I also added in the same repository an example project that links book examples with coded examples in this project. I explain in the repository how to fetch the project and have it working locally. Another useful feature that will use from Github are issues. I’ll use it for direct feedback from users, they can report anything they found there and I can keep a track of things that are pending to be done. The book can also be versioned, why not? Github releases is the perfect solution for that, every new iteration of the book can be versioned with a new release in the repository.


Edition tool: Sublime Text

I tried multiple markdown editors that render your Markdown in real time but I ended up using Sublime Text again. The reason? All of them become very slow when they’ve to process a large Mardown page, in particular I tried Atom Editor and its extension for markdown, Macdown a free open source Markdown editor for OSX, Ulysses a very professional editor for OSX and iPad that allow you edition from an iOS device.

Sublime is perfect for me, it is fast, whenever you need a Markdown preview you can generate it with this extension and it colours your markdown syntax. And if you’re a programmer I’m sure you’re used to use it. Using the language you usually use for documentation and the same editor you also use for coding is perfect for programmers.


Organisation: Trello

I wrote this book in my free time, which means a few time. I only could spend no more than one hour daily and more than one flight with the computer when I couldn’t sleep. When you can invest only that amount of time in something like in this case, a book, it’s very important to be very well-organised, and keep a track of the current status, pending tasks, tasks in progress, … I decided Trello was the perfect tool for that thanks to its format based on Kanban. I could have different lists that reflect different states of tasks and also make the book board public. Why public? I think transparency is key to form a great community that love your product, they can see what’s behind the book, what’s coming next, and how their money is truly invested in making the product better, listening the most important part on this, your readers.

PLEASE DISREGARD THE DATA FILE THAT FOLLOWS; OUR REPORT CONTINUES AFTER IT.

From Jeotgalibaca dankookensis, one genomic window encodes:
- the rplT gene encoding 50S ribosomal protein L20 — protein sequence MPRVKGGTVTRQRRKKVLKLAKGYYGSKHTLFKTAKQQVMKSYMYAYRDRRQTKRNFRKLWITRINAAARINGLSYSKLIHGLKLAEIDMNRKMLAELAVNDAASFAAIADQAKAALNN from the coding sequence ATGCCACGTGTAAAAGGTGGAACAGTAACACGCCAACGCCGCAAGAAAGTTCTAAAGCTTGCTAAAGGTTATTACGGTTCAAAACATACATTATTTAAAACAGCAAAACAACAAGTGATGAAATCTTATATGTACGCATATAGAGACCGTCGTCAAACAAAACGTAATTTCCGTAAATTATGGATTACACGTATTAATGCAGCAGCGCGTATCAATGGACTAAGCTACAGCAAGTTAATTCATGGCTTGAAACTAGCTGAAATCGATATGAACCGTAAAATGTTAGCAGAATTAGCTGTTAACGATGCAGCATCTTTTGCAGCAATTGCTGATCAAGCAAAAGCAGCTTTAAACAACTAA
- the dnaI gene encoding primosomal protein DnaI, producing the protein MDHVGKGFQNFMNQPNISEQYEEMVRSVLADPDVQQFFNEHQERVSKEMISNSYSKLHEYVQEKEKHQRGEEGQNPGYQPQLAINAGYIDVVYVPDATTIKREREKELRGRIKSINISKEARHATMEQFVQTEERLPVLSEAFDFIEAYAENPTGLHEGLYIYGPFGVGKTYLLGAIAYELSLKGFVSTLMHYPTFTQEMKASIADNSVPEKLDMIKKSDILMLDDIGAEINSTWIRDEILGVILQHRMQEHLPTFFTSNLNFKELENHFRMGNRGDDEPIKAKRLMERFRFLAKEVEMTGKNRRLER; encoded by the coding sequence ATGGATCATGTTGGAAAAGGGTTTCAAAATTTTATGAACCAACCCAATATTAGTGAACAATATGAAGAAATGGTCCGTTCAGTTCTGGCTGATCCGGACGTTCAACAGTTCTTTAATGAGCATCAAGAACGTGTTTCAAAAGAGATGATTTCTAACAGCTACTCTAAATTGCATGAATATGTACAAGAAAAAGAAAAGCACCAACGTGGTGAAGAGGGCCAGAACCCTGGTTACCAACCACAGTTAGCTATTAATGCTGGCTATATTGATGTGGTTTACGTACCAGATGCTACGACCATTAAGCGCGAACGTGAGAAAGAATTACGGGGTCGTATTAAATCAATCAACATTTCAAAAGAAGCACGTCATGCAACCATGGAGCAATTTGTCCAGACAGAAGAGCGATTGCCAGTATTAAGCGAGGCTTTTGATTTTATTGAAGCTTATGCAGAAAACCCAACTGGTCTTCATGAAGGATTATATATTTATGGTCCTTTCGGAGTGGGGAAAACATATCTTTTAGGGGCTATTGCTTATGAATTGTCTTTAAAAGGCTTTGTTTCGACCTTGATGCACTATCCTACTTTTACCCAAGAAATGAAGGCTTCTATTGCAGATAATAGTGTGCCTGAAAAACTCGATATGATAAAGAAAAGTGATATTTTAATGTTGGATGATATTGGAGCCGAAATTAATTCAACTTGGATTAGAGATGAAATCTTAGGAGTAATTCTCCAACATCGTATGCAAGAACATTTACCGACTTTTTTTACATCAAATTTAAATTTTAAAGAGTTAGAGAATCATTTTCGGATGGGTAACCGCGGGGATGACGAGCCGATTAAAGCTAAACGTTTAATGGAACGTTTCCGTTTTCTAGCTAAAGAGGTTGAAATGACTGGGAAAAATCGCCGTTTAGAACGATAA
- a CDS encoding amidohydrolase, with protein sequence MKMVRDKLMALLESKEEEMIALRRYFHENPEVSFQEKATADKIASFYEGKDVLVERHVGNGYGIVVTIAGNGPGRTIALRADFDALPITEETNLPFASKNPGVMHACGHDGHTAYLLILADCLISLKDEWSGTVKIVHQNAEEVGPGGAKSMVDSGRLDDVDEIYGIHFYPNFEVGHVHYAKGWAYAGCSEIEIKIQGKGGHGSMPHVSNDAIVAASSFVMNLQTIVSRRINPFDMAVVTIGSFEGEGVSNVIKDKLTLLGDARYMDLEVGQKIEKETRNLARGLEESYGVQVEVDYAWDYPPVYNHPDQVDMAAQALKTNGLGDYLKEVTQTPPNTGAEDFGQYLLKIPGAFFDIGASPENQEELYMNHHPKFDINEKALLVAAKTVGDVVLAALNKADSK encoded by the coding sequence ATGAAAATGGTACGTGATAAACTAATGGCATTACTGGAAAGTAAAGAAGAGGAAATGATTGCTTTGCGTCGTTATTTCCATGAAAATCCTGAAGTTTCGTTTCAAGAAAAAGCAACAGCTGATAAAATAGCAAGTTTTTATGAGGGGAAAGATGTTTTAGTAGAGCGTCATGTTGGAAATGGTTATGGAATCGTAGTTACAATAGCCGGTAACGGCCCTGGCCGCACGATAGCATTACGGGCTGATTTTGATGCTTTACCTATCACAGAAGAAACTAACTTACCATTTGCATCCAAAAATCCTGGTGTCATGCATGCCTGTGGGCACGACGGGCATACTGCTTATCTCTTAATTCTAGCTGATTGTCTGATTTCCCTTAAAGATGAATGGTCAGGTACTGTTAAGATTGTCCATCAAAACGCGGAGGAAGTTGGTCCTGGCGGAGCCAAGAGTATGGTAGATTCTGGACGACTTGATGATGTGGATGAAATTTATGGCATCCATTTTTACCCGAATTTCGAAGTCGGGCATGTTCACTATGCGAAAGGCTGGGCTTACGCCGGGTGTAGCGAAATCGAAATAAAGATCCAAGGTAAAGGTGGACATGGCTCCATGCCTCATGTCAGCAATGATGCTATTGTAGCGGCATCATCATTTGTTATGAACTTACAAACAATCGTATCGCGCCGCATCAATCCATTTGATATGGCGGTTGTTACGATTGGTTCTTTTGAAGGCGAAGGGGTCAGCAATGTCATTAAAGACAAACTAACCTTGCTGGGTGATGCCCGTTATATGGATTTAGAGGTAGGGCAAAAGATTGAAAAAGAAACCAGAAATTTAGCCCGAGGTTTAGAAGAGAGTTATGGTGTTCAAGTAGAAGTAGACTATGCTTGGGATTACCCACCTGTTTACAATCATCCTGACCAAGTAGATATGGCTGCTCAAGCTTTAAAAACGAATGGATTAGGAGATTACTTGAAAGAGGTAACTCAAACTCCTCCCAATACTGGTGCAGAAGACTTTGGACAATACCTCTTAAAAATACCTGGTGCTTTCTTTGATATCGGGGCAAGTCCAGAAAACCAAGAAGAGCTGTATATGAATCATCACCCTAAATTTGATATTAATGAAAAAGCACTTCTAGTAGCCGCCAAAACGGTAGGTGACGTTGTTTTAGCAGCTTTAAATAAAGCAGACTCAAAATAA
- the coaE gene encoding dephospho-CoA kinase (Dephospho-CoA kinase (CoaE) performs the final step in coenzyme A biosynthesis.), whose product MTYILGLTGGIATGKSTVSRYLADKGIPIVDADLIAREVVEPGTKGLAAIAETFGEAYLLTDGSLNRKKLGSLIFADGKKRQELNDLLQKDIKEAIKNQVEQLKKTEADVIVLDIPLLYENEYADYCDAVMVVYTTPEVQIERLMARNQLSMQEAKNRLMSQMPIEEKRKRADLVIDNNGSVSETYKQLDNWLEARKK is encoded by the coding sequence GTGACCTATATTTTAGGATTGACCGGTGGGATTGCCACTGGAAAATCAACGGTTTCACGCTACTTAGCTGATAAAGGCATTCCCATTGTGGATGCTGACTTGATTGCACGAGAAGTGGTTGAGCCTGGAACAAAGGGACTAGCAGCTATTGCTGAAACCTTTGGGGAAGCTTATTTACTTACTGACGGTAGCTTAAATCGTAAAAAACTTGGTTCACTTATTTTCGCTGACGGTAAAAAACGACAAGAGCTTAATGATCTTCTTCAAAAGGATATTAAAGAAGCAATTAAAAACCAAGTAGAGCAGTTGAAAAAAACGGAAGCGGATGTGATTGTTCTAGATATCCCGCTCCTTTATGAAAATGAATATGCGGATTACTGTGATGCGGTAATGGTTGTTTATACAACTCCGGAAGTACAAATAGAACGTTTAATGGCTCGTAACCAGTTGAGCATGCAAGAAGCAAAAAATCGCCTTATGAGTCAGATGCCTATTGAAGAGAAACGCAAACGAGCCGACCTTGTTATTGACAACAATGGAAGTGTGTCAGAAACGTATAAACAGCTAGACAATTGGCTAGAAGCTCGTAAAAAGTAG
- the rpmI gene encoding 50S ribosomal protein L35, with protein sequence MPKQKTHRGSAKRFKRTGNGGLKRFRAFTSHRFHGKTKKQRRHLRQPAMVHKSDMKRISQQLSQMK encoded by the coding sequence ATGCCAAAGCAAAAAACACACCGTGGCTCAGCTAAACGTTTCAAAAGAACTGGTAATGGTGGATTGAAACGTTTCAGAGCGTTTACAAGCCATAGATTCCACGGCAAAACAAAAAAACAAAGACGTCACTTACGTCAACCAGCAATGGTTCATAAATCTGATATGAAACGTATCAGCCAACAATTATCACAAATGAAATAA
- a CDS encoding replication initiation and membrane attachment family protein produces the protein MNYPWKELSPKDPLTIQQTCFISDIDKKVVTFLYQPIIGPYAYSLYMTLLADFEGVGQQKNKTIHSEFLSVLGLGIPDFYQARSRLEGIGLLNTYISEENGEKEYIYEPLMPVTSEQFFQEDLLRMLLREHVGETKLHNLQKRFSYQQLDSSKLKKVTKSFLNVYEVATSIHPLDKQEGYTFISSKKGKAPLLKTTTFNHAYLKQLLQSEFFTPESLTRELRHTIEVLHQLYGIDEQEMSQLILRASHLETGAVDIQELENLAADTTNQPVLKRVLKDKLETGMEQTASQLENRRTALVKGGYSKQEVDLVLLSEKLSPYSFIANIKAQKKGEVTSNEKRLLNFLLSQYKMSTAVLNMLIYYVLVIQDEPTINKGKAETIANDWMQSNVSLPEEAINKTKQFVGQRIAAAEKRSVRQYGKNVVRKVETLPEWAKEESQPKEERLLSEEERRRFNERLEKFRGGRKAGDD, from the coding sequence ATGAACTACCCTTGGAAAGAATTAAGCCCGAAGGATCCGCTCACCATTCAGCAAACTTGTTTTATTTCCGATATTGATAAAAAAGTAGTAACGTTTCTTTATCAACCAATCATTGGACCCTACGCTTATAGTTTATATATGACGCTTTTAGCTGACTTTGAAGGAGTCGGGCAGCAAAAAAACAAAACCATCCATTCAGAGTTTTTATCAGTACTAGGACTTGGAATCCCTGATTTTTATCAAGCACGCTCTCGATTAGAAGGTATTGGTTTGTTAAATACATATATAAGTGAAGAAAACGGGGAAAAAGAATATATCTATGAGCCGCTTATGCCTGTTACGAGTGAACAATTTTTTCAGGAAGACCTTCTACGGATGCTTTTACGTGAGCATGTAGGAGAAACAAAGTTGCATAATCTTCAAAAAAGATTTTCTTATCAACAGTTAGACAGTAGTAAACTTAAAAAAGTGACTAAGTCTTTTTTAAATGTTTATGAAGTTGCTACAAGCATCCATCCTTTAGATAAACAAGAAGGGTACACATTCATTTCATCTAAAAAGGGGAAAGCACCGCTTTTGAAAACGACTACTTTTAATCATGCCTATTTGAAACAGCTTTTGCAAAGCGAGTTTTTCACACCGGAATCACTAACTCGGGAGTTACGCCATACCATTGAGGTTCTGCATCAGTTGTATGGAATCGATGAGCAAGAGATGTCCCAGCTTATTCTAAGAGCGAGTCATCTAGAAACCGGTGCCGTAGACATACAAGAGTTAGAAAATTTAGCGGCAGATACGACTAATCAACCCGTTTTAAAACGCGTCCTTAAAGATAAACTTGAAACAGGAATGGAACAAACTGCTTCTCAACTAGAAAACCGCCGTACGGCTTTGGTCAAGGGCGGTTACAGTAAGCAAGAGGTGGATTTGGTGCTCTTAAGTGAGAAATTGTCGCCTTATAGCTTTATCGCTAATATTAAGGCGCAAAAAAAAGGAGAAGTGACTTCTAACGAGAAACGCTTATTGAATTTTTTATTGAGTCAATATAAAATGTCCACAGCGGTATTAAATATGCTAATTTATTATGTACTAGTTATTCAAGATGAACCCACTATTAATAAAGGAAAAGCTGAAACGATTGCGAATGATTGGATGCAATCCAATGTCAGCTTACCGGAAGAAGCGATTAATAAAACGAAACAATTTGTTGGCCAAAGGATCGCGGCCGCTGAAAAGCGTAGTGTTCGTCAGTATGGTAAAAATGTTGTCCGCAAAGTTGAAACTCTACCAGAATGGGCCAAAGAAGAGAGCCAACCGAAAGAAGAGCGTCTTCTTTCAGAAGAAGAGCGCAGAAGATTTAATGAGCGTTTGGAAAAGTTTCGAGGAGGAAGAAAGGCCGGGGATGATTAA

Try it out

The first version is already available, there’re still missing sections in the design chapter but the rest is ready, I encourage you to try it out, it’s updated to the last version of ReactiveCocoa and offer useful examples of how to use ReactiveCocoa from the data layer of your apps. I’d love to hear about your feedback, you can report it directly to me, or use Github Issues / Trello. You’ll have an special mention in the thanks section of the book for providing feedback and contributing with the final version of Functional Reactive Programming for Swift.

Functional Reactive Programming in Swift Link

If you have been thinking about publishing a book but you wasn’t clear about the platform to use, Leanpub is definitively a good option, specially if you’re a programmer. @soyjavi has also published multiple books using this platform and he didn’t find anything like Leanpub either, in terms of ease of edition and also revenue generation.